When connecting using SSH to a shared hosting provider I'm regularly using, I got this message today:
WARNING: REMOTE HOST IDENTIFICATION HAS CHANGED! IT IS POSSIBLE THAT SOMEONE IS DOING SOMETHING NASTY! Someone could be eavesdropping on you right now (man-in-the-middle attack)! It is also possible that the RSA host key has just been changed. The fingerprint for the RSA key sent by the remote host [xyz.example.com]:2222 is 2b:6b:ec:d3:c0:fe:fb:40:11:fe:4b:73:03:17:6b:89. Please contact your system administrator. Add correct host key in C:\Users\Example.ssh\known_hosts to get rid of this message. Do you want to delete the old key and insert the new key?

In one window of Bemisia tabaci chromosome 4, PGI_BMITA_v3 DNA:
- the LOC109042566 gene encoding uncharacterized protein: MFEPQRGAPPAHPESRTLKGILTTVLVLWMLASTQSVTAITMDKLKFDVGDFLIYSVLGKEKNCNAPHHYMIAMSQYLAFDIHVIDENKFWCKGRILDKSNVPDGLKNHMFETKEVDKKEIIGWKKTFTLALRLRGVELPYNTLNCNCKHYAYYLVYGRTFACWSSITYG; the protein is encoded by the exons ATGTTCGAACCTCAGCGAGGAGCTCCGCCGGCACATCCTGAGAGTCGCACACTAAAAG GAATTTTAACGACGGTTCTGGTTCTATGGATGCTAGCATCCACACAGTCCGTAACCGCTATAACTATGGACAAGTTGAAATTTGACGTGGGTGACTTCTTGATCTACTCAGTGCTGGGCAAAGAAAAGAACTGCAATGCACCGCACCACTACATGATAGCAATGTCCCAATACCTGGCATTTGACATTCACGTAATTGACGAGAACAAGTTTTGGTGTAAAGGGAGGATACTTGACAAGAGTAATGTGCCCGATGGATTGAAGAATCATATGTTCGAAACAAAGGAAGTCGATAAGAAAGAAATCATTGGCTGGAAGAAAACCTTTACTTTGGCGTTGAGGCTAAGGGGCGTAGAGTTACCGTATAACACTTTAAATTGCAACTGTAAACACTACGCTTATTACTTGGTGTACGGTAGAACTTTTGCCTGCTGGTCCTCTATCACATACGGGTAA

I clicked "No", because I have no idea if it's a legitimate change or an actual attack.
How would I find out? The hosting provider is using CPanel, if it helps.
Clarification due to "possible duplicate"
I've seen many similar questions asked here and on StackOverflow, but all of the answers seem to explain how to make the "annoying" warning go away, not how to actually make sure that you're not connecting to a man in the middle. If I wanted to make it go away, I could just click "OK".
I'm asking "How do I know if it's an attack or a legitimate change?", not "How do I make the warning go away?".